Exercise can be as effective as a second medication for those battling depression, according to new research.
Researchers at the University of Texas Southwestern Medical Centre in the US conducted a four-year study of 18 to 70-year-olds who had suffered from depression for an average of seven years.
Participants were divided into two groups with different exercise regimes - on treadmills or cycling machines - for 12 weeks.
By the end of the 12 weeks almost 30% of patients in each group were no longer experiencing their depressive symptoms and a further 20% were showing significant improvements.
The study found that women who had a family history of mental illness benefited most from moderate exercise, while those without a family history gained the most from intense exercise.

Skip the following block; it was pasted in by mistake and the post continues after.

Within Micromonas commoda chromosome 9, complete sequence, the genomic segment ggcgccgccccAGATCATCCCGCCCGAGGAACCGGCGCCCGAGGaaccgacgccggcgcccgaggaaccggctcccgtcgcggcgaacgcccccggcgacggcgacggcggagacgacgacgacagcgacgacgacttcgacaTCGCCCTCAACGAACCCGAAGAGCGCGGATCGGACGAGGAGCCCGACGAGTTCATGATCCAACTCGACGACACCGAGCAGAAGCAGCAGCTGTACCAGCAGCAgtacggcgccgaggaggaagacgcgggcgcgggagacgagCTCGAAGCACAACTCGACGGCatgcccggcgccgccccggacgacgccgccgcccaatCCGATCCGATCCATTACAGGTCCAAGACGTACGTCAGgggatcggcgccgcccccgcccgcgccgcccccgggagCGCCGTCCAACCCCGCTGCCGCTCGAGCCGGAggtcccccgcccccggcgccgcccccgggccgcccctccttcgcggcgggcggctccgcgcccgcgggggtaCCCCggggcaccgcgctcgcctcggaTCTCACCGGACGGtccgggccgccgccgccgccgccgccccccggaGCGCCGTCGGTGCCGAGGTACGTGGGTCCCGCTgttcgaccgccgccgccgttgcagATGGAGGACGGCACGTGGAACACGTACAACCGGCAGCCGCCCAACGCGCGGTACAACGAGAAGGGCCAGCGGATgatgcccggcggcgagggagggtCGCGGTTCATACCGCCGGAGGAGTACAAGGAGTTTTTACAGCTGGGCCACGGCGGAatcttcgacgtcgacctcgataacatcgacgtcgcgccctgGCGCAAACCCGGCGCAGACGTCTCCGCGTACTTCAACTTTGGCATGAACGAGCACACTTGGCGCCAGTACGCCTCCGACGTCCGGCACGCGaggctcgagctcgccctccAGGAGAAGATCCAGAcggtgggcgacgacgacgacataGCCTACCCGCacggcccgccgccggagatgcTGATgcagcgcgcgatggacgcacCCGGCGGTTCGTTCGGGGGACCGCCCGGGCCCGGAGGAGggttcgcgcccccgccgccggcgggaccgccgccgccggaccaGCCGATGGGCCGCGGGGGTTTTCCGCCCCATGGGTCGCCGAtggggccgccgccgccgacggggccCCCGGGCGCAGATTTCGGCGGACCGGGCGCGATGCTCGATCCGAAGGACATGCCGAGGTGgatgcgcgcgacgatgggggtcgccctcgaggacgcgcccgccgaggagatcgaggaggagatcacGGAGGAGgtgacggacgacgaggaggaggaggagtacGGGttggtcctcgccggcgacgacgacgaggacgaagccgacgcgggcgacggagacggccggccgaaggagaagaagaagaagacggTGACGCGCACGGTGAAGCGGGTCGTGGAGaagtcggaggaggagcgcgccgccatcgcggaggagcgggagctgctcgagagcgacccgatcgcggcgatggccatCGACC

In men, intense exercise was most beneficial, regardless of whether or not they had a family history of depression.
Lead author and professor of psychiatry Dr Madhukar Trivedi said: “Many people who start on antidepressant medication feel better after they begin treatment, but they still don’t feel completely well or as good as they did before they became depressed.
“This study shows that exercise can be as effective as adding another medication.”
The findings, which are published in the Journal of Clinical Psychiatry, may have important implications for the future of depression treatment.
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